SPY IN TIMES SQUARE
With the release of SKYFALL the new Bond film just one day away, everyone is looking for a tie to the movie.How about SPY artifacts from the vaults of the CIA and FBI that are now on display at SPY: The Exhibit at Discovery Times Square, here in New York City.
This is the first-ever exhibit that has the participation of the CIA and FBI with never-before-seen artifacts, including James Bond gadgets and six of the real artifacts from the Argo operation.
Visitors can learn about the tools, technology, and tricks that make espionage possible, with hands-on activities that let them experience this covert world for themselves.
SPY includes extraordinarily rare items including:
Man’s shoe with hollow heel for film cassette: In the 1960s, this shoe with a cavity in the heel and machined metal compartment was of a size capable to conceal a Minox film cassette. Such a device was used by an agent who had photographed MI6 handler.
· SMERSH (“Death to Spies”) credentials: in the Bond books and movies SMERSH was the villainous foe. The artifact is an original set of credentials carried by a SMERSH officer.
· MK.-123 Transciever: The MK.123 was a highly compact valve-based self-contained transceiver, which went into service in 1955 for diplomatic and clandestine services use. This is a small, easily concealable, portable radio set that an MI6 officer would have used for covert communication while working abroad.
· MI6 Covert Key Cutting Kit: A special-purpose small key cutting kit designed for use in a motel room to allow an MI6 intelligence officer to duplicate keys for a covert entry. It was small enough to be portable, easily concealed, innocuous, and would draw no attention if packed in the boot of his car.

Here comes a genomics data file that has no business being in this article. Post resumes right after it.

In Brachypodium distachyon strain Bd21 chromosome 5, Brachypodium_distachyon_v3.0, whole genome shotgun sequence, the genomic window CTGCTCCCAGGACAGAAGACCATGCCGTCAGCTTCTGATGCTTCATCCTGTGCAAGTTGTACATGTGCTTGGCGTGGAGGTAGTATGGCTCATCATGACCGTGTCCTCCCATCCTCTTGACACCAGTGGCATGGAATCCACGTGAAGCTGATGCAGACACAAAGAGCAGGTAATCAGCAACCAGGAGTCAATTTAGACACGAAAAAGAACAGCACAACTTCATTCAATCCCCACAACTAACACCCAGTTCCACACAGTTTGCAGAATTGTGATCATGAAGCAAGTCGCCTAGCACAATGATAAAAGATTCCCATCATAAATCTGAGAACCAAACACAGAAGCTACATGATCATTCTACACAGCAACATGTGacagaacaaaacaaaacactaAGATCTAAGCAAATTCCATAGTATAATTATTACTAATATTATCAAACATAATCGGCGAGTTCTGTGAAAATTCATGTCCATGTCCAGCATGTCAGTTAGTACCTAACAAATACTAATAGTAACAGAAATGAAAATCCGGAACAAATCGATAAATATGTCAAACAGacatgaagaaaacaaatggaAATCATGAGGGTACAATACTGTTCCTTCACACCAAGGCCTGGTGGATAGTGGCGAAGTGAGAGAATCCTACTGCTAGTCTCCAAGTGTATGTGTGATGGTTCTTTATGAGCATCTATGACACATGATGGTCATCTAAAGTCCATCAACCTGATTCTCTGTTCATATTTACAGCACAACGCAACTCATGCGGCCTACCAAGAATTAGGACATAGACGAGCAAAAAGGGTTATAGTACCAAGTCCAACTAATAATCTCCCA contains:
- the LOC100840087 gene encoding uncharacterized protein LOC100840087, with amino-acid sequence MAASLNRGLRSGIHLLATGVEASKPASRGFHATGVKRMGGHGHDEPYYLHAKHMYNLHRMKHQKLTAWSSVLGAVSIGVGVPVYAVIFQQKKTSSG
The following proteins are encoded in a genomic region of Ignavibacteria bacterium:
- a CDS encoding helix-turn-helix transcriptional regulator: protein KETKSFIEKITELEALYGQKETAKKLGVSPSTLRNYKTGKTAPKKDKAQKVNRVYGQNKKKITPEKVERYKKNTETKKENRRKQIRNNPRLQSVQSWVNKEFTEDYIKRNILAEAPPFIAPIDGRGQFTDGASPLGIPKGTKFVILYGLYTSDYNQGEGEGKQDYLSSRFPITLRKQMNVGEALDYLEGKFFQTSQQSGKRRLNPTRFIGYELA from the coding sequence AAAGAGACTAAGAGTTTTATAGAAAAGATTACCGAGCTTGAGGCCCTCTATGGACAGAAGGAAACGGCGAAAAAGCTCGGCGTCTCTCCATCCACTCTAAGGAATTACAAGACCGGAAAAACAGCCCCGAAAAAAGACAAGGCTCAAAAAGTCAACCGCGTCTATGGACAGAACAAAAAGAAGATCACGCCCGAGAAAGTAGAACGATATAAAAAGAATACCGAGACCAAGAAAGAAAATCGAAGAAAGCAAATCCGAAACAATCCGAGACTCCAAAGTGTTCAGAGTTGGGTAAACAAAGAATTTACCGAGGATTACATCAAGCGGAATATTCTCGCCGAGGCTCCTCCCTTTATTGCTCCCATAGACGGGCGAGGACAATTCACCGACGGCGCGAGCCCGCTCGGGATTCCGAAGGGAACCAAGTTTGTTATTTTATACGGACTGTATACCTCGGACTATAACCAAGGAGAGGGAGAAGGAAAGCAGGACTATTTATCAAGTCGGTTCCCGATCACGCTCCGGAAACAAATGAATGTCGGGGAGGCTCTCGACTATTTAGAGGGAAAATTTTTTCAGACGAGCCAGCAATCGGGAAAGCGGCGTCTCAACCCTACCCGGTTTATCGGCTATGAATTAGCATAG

PMI6 Key Impression kit inside a Soviet Cigarette case: Picking a lock is the last choice for an intelligence officer when making a covert entry. More preferable, is to obtain, even for a few seconds, the original key and make an impression of it. In this artifact from the 1950s-60s, MI-6 has placed modeling putty inside a conventional Soviet cigarette case to be carried in his pocket without attracting attention. When the officer (or agent) had access to the target key they would simply open the case and press the key into it. Later it would mold a temporary key that would fit into the key cutting kit to produce a duplicate key.
· NAGRA SN miniature tape recorder: This precision miniature audio tape recorder with extremely good audio quality was built in Switzerland to the highest possible standards. As a very slim device, it could be worn inconspicuously under normal clothing. During the Cold War the NAGRA was very popular with MI6 for covert recordings of meetings and surreptitiously in conjunction with a hidden microphone for bugging rooms.
· Modified Minox EC camera: MI6 modified this commercial Minox camera for use in photographing documents. The commercial version of the EC camera was intended only to focus from 3 feet to infinity. By replacing the lens, MI6 was able to use the camera for clandestine “doc-copy”. The plastic construction of the camera made it appear to be of commercial origin, and concealed it’s clandestine capability.
· Ashtray concealment for Minox-A camera: MI6 gadget makers machined this aluminum ashtray (with reverse threads) to conceal a small Minox-A camera. When used, it would be filled with dirty cigarette butts and could be left in an agents home or office. Such concealments were of critical importance since intelligence officers had to provide their agents with the ability to conceal a covert camera in their residence.
· MI6 Lock picking kit: A small, portable assortment of lock picking tools could be easily concealed were necessary for covert entry.